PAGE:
How Can I Reduce My Breast Cancer Risk?
October is National Breast Cancer Awareness Month. It’s is important to learn how to be pro-active in reducing your risk and what factors increase the prevalence of breast cancer.
According to the World Cancer Research Fund breast cancer is the most commonly occurring cancer in women worldwide, with over 2 million new cases in 2018. Approximately one in eight women worldwide will develop breast cancer during her life and breast cancer is the first-leading cause of cancer deaths among women.
According to Dr Lise Alschuler, an oncology specialist and cancer survivor, many cancer patients feel a huge sense of frustration and anger as they are very compliant and aware of the choices needed to be made to prevent cancer, or the re-occurrence thereof, but they nonetheless get diagnosed with cancer. The question, “I thought I did everything right so why did I get cancer?”, often arises.
It is important to remember that nothing you do in and of itself can reduce your breast cancer risk down to zero. There are numerous factors that affect your risk for developing breast cancer. These factors include race, age, menopausal status, onset of puberty, environmental exposure to toxins, stress, sleep levels, genetics and sex hormone balance, nutrition and life-style: obesity, alcohol, exercise and dietary intake.
When it comes to breast cancer risk, size does matter. Statistics show that obesity levels are on the rise globally and if this trajectory continues, 50% of the global population will be overweight or obese by 2030. Studies show that over 500 000 new cancer cases per year can be attributed to a high Body Mass Index. The Breast Cancer Prevention P-1 trial which investigated 5854 premenopausal women, found that obesity was significantly associated to premenopausal cancer risk. Enlarged fat cells cause inflammation and oxidative damage to cells throughout the body. This chronic inflammation eventually leads to DNA damage, which in turn promotes cancer. These fat cells produce more oestrogen which then leads to an imbalance of oestrogen in the body which also results in an increased risk of breast cancer. Insulin-resistance, that accompanies obesity, increases the average level of insulin in the blood which in turn results in further abnormal effects in breast cell growth.
Convincing evidence shows that alcohol consumption is a risk factor for breast cancer, though, more evidence is needed to understand exactly how alcohol affects cancer risk. It is, however, suggested that regular intake of a moderate amount of alcohol can contribute to sex-hormone imbalance (oestrogen imbalance). It is recommended to limit alcoholic drinks to no more than one drink daily for women and two for men. One drink is equivalent to 1 tot of spirits and a 125ml of wine. Drinking may also lead to unhealthy lifestyle choices such as poor dietary intake and inactivity.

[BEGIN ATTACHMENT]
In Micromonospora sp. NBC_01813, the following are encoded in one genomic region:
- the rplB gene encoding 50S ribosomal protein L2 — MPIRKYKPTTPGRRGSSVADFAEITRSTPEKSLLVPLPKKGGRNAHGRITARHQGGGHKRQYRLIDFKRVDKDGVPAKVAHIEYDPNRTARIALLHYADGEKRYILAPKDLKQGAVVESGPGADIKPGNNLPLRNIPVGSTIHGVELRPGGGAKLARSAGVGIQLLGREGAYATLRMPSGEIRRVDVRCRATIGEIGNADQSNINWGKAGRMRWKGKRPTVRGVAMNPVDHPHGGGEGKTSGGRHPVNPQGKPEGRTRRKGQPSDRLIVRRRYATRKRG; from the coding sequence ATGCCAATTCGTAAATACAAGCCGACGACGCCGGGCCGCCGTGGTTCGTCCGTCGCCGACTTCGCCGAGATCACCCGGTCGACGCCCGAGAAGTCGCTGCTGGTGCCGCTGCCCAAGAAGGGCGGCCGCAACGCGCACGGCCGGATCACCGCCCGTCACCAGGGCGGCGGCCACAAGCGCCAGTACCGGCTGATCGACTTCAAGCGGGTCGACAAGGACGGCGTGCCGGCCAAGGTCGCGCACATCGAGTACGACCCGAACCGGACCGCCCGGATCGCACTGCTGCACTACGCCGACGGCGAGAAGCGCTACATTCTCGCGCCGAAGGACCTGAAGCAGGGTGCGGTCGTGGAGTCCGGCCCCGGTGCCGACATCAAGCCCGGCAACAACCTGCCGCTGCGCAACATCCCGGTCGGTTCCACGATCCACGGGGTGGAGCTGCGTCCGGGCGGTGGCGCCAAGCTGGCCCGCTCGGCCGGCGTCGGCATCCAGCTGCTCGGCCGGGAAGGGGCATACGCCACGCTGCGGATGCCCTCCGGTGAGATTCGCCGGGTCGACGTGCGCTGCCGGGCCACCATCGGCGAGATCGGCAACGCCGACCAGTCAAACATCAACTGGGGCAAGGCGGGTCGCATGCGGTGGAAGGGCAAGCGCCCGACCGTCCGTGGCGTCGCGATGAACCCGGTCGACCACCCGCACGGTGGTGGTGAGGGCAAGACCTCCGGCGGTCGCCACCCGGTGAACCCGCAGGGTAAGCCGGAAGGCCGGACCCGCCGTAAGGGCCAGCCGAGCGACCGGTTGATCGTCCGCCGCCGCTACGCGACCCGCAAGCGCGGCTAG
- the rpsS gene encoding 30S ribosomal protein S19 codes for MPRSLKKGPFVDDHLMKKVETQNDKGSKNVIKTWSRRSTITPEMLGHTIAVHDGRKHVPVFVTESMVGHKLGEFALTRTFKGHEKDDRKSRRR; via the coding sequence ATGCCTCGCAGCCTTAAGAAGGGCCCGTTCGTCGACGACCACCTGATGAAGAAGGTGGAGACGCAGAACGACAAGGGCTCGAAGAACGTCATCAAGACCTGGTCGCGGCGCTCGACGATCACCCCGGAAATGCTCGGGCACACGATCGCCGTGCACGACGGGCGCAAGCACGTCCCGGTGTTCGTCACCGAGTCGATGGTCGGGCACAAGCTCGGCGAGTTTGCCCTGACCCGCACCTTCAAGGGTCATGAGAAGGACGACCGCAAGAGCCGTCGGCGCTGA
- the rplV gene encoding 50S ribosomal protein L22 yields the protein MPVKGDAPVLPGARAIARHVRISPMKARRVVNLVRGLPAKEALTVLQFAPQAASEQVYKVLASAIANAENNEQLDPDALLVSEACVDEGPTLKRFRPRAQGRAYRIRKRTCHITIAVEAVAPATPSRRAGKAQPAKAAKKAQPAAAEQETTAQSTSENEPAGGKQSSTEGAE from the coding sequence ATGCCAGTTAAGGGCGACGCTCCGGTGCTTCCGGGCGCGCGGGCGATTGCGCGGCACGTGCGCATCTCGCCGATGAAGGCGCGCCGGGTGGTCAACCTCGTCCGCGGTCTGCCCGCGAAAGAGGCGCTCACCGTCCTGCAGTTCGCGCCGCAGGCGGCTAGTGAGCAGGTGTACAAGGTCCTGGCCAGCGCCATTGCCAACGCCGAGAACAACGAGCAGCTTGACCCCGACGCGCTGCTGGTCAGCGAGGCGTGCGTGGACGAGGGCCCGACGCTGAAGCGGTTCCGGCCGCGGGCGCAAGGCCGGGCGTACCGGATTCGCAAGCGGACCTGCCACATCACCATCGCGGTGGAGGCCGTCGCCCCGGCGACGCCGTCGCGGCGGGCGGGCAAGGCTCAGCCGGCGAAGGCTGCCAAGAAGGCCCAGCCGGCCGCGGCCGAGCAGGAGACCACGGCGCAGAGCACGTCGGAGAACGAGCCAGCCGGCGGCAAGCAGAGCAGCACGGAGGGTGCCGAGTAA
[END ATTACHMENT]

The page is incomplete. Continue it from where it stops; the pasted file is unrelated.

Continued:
Exercise has a large impact on mood and wellbeing. Regular exercise at a moderate intensity reduces your cancer risk by 20–25%. Exercise helps with weight control, blood sugar control and a reduction in insulin levels. Exercise also helps to reduce stress levels. You should aim for at least 150 minutes per week; including exercises such as brisk walking, aerobics or water aerobics, swimming, cycling, dancing, gardening, moderate-intensity weight lifting and strength training.
More research in terms of the effect that diet has on decreasing breast cancer risk is needed as current research is still inconclusive. Looking at different studies that show the relationship between dietary intake and cancer, most point to the intake of specific fruit and vegetables reducing the risk of cancer. This is not surprising when one looks at the number of bioactive compounds found in fruit and vegetables. These bioactive compounds play an important role of ‘switching off’ genes that are involved in chronic inflammatory pathways and ‘switching on’ genes which are involved in anti-oxidant, anti-proliferation and detoxification pathways.
Other important dietary factors include:
– Increasing your fibre intake by consuming more beans, lentils and wholegrain products.
– Limit foods with a high sugar content such as sugar-sweetened cold drinks, sweets and desserts
– Decrease your saturated fat intake by eating a moderate amount of lean red meat, chicken, fish and plant-based protein sources. Limit your intake of processed food such as cold meats, sausages, brick margarine, hard yellow cheeses and cream.
Unfortunately, there is no guaranteed way to prevent breast cancer, but it is important to remember that by implementing certain life-style changes you can reduce your risk significantly.
Stay in tune for more insight on how genes can affect your cancer risk as well the low down on specific dietary components that can give a hand in reducing your risk.
Nourish yourself to the sunrise.
Written with love ,
Sunrise by HM
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